If you’ve read or heard anything about Admiral Lord Horatio Nelson you know his most famous quote, “England expects that every man will do his duty!” Personally, I have been extremely intrigued by what the world would consider history’s greatest Admiral. This was a very quick read and opened my eyes to the life behind the man.
You Are Not So Smart seeks to demonstrate that each of us, humans, attempts to make rational and detached decisions. However, it further explains why these rational and detached decisions, aren’t actually that, in most cases. The author continues to explain the intricacies of each area of things that humans believe then explains how the contrary is true.The most interesting things I found in this book were Learned Helplessness, in which the author explains why, as an example, people are less likely to assist other people if they are in a group as compared to if they are the only individual able to render assistance;
The most interesting things I found in You Are Not So Smart was Learned Helplessness, in which the author explains why, as an example, people are less likely to assist other people if they are in a group as compared to if they are the only individual able to render assistance. Unfortunately, I have had numerous real world experiences that are consistent with this phenomenon. Another great item discussed is the Illusion of Transparency… you’ll need to enjoy You Are Not So Smart for yourself to get this nugget!
Next: The Future Just Happened is an interesting book which uses several specific historical examples of outliers upsetting the balance of functions, large processes, or organizations. The most interesting to me was in the midst of the early years of the internet’s commercialization, Jonathan G. Lebed, then a 14-year-old, starts encouraging individuals to make certain stock trades through his pseudo developed persona which day traders began to trust because of his quick responses and succinct answers to trading questions. This ultimately led to the U.S. Securities and Exchange Commission (SEC) prosecuting him.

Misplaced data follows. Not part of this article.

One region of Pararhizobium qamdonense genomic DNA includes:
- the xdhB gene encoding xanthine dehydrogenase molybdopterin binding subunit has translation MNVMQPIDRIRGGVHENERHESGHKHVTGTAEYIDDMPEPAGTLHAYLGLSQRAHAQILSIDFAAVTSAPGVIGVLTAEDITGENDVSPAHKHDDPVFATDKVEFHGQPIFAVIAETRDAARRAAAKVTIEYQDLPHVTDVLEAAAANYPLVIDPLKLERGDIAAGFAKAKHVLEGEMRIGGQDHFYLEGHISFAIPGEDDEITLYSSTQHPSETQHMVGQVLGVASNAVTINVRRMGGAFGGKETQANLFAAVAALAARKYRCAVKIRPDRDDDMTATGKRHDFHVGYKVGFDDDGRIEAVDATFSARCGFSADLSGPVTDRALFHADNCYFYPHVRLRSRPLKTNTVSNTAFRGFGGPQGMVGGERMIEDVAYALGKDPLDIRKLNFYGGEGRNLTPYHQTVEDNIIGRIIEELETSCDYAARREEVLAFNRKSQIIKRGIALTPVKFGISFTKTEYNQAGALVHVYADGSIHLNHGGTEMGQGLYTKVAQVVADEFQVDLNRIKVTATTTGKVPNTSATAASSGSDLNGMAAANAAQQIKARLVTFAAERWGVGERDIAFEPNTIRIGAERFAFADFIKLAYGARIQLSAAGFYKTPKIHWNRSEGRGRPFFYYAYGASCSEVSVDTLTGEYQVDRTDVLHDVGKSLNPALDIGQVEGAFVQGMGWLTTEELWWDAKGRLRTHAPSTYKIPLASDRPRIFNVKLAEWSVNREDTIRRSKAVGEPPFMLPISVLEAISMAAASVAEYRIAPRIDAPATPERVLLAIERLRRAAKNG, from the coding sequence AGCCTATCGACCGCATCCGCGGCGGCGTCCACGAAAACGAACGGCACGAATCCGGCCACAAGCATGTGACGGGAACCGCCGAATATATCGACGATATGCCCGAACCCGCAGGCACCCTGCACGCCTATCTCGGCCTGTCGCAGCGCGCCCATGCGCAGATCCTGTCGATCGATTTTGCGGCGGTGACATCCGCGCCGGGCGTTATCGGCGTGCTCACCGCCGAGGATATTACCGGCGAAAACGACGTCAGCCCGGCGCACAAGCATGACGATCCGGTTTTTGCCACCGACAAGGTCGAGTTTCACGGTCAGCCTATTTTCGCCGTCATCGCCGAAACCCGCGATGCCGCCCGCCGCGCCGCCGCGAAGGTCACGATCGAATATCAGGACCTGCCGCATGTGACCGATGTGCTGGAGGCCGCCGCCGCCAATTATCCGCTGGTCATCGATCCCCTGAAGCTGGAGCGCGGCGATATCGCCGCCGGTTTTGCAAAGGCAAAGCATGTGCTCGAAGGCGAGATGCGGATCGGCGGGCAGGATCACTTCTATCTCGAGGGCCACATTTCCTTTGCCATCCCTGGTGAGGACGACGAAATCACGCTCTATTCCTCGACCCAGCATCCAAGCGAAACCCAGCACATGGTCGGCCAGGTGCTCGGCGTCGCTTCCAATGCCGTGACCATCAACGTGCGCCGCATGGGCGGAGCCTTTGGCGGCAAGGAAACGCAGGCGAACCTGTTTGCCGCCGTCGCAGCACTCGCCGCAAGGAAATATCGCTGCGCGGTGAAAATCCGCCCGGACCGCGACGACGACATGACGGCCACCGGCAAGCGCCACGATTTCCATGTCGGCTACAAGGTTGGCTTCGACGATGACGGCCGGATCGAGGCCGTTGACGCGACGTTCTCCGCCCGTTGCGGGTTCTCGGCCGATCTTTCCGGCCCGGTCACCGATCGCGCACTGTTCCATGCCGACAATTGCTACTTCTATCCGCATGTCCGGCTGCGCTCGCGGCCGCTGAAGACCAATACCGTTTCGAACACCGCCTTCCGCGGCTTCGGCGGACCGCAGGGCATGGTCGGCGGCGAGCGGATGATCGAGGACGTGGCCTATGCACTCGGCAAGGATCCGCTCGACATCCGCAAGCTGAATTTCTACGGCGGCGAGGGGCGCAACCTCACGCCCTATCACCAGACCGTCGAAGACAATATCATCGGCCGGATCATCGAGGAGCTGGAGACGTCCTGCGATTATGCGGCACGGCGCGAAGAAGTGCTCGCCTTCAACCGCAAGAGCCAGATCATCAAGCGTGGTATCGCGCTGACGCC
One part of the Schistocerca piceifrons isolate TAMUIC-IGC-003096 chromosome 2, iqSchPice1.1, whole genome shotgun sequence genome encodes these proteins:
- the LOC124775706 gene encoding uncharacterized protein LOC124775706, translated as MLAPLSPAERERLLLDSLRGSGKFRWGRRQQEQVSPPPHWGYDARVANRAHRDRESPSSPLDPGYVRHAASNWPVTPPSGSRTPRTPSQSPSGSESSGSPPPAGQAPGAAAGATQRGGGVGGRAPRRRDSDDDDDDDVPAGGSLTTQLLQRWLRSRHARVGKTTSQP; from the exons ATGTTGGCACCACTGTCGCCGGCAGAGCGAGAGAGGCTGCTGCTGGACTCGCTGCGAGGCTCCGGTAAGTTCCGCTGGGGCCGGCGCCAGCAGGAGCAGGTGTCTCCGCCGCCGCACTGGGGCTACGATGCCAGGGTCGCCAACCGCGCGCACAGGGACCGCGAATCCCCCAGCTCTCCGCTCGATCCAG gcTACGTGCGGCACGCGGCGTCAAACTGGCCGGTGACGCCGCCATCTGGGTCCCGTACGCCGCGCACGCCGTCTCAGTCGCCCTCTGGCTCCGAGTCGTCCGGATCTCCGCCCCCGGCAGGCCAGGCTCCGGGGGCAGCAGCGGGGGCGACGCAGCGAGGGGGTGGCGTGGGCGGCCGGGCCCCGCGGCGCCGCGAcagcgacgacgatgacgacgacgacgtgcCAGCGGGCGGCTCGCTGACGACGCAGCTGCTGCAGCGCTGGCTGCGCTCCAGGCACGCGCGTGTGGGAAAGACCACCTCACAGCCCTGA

The interesting part of Next: The Future Just Happened is that Jonathan Lebed was not doing anything that any stock broker would do. he was just using the internet to build his portfolio of people willing to listen and accept his advice, free and unverified, on the internet. The other interesting portion of this story was Lebed’s parents understanding of what the internet was and the SEC’s expectation of the level of understanding of the parents understanding of the stock market and the internet.
If you enjoy understanding how the balance of things can be upset, Next: The Future Just Happened is a book with several very well done critical examples in recent history.